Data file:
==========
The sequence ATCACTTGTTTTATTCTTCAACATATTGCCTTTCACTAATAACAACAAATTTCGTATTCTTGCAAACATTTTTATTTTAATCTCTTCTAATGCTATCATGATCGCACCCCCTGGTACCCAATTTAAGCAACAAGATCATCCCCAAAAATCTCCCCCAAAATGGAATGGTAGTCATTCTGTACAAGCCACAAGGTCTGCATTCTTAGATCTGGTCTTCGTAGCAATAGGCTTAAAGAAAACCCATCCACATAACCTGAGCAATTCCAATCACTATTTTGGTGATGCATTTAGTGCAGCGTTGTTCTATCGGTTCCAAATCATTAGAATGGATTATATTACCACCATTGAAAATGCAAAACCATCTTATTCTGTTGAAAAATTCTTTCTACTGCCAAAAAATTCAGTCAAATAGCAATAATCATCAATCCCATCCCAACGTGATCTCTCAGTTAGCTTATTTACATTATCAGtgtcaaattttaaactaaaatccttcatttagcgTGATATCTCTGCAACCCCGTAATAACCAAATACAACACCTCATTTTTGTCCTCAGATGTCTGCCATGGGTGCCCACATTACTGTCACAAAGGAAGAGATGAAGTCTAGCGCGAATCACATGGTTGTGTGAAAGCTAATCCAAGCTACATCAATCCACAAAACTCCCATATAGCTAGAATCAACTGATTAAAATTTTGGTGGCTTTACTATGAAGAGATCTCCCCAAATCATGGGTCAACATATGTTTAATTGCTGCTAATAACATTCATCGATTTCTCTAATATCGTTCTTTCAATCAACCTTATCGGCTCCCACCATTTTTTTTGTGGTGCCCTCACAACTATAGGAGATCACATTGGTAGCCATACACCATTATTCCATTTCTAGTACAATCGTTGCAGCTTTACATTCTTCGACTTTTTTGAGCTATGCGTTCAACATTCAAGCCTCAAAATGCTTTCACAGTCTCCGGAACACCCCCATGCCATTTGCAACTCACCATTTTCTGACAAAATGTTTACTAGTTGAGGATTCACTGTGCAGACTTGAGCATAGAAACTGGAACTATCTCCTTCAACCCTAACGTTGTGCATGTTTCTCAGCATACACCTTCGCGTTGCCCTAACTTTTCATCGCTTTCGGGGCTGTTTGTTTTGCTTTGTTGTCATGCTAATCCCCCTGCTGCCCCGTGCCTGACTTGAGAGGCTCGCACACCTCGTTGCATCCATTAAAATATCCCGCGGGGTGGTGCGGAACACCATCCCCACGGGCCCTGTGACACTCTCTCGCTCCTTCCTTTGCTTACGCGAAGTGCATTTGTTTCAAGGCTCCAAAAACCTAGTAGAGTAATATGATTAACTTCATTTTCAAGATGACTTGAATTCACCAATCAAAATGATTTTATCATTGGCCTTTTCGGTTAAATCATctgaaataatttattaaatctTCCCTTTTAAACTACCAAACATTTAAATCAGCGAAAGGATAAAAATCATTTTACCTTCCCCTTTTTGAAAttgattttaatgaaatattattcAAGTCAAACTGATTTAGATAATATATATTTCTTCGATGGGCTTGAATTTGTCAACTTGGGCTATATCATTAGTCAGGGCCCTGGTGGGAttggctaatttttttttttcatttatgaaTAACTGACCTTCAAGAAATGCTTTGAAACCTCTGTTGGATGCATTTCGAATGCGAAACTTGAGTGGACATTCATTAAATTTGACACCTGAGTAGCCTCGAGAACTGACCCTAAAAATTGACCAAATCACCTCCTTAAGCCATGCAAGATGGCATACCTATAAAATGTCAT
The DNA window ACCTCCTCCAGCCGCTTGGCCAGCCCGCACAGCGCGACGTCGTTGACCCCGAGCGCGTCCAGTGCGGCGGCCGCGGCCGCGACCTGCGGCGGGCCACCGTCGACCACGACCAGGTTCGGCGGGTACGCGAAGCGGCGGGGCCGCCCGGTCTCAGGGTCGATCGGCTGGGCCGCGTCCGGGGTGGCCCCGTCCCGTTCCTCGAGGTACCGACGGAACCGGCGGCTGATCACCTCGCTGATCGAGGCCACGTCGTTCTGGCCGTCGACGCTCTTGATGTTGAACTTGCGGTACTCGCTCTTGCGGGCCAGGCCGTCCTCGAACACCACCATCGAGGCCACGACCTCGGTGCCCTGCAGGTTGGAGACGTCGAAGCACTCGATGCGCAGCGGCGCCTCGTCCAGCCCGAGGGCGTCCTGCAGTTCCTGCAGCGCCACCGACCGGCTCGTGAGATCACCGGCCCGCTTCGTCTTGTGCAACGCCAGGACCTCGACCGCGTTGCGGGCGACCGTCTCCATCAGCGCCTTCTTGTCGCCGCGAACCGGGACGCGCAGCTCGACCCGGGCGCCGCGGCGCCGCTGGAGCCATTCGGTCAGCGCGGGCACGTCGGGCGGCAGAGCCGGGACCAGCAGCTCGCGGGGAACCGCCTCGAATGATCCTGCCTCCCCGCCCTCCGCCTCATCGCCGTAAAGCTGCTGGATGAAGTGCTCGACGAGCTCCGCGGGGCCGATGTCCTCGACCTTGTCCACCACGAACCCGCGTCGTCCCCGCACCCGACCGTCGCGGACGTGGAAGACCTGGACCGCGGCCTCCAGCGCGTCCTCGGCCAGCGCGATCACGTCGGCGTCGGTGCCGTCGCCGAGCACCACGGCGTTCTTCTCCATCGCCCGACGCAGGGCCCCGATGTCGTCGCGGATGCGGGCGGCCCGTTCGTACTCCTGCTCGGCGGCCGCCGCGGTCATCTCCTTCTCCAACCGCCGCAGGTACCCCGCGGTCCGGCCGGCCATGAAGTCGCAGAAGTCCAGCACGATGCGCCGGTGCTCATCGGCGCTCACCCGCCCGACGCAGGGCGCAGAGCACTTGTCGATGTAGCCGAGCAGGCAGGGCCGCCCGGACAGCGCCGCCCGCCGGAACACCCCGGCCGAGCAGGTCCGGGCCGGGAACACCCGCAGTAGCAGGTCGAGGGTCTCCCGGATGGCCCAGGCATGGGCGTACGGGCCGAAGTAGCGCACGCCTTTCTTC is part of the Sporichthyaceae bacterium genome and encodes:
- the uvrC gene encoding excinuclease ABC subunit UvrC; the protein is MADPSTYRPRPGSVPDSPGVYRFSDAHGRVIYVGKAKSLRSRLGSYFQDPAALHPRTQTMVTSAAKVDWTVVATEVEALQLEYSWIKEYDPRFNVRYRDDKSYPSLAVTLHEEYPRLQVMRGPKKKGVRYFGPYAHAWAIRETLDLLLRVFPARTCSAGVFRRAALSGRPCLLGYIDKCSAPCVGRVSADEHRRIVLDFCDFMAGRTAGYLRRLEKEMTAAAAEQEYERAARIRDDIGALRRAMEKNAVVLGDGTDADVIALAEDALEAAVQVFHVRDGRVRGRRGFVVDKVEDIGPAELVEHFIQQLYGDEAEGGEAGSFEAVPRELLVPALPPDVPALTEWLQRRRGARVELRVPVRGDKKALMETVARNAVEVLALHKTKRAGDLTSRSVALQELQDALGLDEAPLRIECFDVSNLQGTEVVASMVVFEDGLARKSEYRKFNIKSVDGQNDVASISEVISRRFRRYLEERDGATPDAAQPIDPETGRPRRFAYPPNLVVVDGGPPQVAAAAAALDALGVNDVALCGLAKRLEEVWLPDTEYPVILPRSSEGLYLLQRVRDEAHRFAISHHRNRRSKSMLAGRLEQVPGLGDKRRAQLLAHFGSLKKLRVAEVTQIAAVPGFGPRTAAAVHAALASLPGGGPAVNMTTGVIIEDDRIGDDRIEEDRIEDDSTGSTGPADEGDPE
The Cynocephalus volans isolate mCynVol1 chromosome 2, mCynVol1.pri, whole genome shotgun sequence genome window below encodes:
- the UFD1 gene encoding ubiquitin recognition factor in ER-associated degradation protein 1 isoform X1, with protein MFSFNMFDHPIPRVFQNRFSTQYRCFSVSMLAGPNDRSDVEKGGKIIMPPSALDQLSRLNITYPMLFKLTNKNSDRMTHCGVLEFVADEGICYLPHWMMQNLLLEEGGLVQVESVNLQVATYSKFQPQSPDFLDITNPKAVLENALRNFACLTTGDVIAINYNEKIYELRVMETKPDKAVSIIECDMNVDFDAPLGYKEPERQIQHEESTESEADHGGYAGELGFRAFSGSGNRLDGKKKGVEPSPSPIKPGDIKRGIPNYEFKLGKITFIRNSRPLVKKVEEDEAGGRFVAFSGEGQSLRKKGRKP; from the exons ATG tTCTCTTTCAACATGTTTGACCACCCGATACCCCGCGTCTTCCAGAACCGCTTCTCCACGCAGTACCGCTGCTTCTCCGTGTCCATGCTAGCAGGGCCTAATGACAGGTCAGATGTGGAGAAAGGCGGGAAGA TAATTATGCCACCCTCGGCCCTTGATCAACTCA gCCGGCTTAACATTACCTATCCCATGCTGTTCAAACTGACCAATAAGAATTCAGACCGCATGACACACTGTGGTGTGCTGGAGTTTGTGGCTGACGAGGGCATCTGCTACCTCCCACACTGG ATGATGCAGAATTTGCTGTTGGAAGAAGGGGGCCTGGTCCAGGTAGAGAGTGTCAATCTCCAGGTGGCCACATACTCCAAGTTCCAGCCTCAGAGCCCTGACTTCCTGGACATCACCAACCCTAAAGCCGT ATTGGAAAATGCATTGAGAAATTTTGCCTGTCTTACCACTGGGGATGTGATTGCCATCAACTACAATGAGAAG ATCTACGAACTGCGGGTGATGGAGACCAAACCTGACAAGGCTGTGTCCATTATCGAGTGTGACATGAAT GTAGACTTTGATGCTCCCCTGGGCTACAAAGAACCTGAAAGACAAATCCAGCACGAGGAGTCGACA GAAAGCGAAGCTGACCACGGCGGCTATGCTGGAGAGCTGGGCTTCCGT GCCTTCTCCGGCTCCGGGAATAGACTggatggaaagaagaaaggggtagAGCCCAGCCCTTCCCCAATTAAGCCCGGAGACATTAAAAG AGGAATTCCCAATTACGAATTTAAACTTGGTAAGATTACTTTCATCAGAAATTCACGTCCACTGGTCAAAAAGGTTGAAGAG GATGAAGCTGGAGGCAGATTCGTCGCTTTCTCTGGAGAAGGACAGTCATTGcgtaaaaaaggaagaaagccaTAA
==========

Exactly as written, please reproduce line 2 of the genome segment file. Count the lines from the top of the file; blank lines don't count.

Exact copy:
The DNA window ACCTCCTCCAGCCGCTTGGCCAGCCCGCACAGCGCGACGTCGTTGACCCCGAGCGCGTCCAGTGCGGCGGCCGCGGCCGCGACCTGCGGCGGGCCACCGTCGACCACGACCAGGTTCGGCGGGTACGCGAAGCGGCGGGGCCGCCCGGTCTCAGGGTCGATCGGCTGGGCCGCGTCCGGGGTGGCCCCGTCCCGTTCCTCGAGGTACCGACGGAACCGGCGGCTGATCACCTCGCTGATCGAGGCCACGTCGTTCTGGCCGTCGACGCTCTTGATGTTGAACTTGCGGTACTCGCTCTTGCGGGCCAGGCCGTCCTCGAACACCACCATCGAGGCCACGACCTCGGTGCCCTGCAGGTTGGAGACGTCGAAGCACTCGATGCGCAGCGGCGCCTCGTCCAGCCCGAGGGCGTCCTGCAGTTCCTGCAGCGCCACCGACCGGCTCGTGAGATCACCGGCCCGCTTCGTCTTGTGCAACGCCAGGACCTCGACCGCGTTGCGGGCGACCGTCTCCATCAGCGCCTTCTTGTCGCCGCGAACCGGGACGCGCAGCTCGACCCGGGCGCCGCGGCGCCGCTGGAGCCATTCGGTCAGCGCGGGCACGTCGGGCGGCAGAGCCGGGACCAGCAGCTCGCGGGGAACCGCCTCGAATGATCCTGCCTCCCCGCCCTCCGCCTCATCGCCGTAAAGCTGCTGGATGAAGTGCTCGACGAGCTCCGCGGGGCCGATGTCCTCGACCTTGTCCACCACGAACCCGCGTCGTCCCCGCACCCGACCGTCGCGGACGTGGAAGACCTGGACCGCGGCCTCCAGCGCGTCCTCGGCCAGCGCGATCACGTCGGCGTCGGTGCCGTCGCCGAGCACCACGGCGTTCTTCTCCATCGCCCGACGCAGGGCCCCGATGTCGTCGCGGATGCGGGCGGCCCGTTCGTACTCCTGCTCGGCGGCCGCCGCGGTCATCTCCTTCTCCAACCGCCGCAGGTACCCCGCGGTCCGGCCGGCCATGAAGTCGCAGAAGTCCAGCACGATGCGCCGGTGCTCATCGGCGCTCACCCGCCCGACGCAGGGCGCAGAGCACTTGTCGATGTAGCCGAGCAGGCAGGGCCGCCCGGACAGCGCCGCCCGCCGGAACACCCCGGCCGAGCAGGTCCGGGCCGGGAACACCCGCAGTAGCAGGTCGAGGGTCTCCCGGATGGCCCAGGCATGGGCGTACGGGCCGAAGTAGCGCACGCCTTTCTTC is part of the Sporichthyaceae bacterium genome and encodes: